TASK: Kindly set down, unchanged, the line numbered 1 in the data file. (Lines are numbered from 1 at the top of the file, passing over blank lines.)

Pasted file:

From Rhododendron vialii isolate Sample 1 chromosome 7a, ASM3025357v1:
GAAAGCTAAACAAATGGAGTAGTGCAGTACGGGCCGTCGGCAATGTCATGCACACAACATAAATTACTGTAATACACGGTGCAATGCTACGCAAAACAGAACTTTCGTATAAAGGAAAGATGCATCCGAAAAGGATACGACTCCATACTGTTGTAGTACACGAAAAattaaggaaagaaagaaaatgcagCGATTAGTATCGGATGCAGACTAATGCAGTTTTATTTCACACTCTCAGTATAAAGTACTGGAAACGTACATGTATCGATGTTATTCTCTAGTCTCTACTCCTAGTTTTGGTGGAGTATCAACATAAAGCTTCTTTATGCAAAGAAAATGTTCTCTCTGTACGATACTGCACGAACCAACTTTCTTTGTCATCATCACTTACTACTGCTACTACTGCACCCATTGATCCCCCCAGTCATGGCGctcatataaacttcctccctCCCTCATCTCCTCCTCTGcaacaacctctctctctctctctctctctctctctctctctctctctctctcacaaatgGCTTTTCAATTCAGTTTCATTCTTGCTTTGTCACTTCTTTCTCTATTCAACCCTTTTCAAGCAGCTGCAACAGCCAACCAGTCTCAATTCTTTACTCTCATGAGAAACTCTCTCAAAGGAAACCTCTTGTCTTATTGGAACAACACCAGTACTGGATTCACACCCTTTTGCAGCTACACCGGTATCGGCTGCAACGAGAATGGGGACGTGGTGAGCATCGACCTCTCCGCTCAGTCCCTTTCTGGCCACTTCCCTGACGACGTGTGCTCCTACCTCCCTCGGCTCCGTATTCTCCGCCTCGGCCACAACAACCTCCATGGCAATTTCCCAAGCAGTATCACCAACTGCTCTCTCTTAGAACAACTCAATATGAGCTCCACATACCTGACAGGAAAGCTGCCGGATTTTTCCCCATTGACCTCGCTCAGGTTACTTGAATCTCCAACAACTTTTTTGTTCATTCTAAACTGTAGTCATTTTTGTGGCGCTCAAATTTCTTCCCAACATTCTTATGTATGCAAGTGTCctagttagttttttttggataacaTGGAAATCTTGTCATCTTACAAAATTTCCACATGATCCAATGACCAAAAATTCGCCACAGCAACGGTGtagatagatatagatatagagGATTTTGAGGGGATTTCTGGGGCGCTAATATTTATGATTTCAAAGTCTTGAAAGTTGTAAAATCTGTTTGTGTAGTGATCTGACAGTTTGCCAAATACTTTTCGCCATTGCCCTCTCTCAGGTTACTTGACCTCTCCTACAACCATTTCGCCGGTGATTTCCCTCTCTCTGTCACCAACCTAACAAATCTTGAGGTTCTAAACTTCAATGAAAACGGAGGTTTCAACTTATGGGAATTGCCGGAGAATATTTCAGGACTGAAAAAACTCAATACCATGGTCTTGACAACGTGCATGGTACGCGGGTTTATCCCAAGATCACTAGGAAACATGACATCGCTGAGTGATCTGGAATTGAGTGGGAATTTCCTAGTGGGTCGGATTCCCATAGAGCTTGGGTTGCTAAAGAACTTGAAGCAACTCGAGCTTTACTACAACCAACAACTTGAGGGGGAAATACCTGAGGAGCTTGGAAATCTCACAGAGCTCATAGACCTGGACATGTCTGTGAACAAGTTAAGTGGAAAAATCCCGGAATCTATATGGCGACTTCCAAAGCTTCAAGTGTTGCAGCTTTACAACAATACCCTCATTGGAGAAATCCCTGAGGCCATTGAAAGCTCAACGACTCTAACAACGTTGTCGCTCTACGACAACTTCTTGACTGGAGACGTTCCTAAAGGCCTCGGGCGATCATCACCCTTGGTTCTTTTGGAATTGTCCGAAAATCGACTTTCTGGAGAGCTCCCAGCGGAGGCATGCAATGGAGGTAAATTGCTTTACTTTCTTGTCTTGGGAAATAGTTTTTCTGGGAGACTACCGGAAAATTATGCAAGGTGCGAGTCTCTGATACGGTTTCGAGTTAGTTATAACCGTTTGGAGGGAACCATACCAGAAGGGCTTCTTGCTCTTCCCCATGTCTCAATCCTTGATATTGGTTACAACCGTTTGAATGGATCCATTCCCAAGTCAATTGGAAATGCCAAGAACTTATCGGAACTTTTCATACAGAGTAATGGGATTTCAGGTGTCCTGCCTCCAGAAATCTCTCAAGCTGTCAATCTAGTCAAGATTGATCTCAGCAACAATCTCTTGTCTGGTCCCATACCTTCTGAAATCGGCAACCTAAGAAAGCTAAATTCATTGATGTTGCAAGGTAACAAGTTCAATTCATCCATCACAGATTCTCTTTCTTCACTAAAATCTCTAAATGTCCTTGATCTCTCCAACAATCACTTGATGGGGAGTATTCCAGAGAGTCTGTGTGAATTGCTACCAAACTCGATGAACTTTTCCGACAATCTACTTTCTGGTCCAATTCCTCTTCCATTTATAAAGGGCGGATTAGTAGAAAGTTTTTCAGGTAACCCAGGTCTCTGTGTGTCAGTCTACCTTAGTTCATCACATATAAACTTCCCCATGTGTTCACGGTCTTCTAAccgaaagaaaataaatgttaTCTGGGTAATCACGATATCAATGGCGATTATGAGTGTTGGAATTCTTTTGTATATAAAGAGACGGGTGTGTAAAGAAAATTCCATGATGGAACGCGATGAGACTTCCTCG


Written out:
From Rhododendron vialii isolate Sample 1 chromosome 7a, ASM3025357v1: